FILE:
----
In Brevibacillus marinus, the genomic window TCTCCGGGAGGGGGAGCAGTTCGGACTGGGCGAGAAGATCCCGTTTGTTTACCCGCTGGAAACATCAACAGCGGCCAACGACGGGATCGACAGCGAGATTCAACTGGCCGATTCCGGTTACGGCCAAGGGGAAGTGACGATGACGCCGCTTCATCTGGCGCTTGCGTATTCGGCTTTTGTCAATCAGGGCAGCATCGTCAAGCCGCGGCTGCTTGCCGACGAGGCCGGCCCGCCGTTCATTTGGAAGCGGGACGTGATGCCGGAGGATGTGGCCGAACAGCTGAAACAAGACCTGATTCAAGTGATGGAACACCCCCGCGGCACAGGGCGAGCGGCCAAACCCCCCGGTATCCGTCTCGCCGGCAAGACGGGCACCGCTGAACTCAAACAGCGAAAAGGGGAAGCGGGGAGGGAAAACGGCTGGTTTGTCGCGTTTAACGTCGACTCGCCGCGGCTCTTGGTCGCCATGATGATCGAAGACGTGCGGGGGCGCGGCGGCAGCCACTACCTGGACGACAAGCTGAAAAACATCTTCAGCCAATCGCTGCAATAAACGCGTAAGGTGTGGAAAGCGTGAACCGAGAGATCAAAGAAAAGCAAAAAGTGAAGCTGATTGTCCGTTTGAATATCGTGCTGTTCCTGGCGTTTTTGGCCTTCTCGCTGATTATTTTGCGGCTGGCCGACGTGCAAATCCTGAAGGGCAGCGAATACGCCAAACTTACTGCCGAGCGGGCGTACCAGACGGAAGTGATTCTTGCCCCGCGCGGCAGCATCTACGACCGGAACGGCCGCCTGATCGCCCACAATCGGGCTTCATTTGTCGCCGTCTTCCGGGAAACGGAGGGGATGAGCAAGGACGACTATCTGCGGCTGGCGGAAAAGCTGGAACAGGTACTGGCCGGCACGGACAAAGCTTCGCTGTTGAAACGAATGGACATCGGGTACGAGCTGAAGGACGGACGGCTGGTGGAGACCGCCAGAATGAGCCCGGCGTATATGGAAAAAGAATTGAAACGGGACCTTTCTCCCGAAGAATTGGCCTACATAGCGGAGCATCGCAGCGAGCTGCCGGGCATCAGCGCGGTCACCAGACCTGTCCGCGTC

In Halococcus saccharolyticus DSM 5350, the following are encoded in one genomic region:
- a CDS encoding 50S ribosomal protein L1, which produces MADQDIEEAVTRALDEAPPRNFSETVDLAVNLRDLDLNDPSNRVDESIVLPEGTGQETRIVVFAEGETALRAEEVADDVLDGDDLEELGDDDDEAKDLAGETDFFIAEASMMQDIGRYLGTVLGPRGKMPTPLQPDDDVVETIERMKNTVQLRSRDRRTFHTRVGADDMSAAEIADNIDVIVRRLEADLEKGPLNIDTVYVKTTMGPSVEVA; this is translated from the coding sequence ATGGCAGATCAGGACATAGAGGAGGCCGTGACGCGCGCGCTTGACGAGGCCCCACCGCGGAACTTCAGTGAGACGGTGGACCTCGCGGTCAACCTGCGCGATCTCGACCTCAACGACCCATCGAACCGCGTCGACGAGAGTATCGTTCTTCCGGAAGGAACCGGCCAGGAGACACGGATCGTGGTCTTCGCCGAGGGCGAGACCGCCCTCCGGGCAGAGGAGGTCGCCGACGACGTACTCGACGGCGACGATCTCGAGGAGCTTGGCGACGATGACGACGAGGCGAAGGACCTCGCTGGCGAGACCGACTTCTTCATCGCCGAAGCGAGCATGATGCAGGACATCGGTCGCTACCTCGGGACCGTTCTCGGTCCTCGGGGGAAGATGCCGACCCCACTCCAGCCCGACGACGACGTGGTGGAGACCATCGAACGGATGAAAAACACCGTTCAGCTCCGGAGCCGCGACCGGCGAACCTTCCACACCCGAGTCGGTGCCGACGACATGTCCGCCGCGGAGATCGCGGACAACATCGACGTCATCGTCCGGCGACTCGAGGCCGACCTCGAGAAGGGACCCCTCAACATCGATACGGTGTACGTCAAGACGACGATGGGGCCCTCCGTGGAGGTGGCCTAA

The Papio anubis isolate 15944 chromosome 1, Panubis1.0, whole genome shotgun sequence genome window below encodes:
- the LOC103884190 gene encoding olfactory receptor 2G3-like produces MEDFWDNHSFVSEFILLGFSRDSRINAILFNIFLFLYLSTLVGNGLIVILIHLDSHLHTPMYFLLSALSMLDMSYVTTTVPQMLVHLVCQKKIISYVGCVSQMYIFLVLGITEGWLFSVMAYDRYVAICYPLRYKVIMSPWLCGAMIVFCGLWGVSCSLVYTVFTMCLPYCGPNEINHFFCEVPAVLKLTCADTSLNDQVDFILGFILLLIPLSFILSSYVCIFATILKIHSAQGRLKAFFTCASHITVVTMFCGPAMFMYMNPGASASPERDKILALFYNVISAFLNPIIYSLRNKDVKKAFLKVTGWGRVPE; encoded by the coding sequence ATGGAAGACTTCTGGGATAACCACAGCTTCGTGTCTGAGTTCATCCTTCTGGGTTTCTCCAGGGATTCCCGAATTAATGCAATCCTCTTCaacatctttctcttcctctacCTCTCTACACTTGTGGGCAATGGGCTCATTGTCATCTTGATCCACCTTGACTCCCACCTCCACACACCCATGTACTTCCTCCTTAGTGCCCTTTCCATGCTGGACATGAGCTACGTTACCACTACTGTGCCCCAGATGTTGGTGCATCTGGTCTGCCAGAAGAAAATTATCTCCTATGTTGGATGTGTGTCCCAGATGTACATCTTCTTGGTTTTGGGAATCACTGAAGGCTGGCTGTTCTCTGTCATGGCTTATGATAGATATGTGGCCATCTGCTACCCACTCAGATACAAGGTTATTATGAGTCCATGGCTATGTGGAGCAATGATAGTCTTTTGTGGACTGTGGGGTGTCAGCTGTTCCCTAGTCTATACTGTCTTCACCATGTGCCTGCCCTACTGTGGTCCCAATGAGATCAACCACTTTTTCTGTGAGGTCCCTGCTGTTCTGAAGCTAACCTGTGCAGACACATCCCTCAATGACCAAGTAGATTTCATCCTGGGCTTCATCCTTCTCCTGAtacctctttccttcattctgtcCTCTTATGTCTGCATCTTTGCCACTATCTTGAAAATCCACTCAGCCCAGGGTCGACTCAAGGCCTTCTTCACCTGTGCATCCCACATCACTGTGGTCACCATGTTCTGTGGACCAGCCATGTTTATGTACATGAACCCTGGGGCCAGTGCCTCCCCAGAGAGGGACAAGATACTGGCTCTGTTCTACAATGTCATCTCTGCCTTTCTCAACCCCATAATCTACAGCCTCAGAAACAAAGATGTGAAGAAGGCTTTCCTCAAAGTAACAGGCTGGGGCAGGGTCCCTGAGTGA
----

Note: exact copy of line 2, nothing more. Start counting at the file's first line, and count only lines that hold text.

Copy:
In Halococcus saccharolyticus DSM 5350, the following are encoded in one genomic region: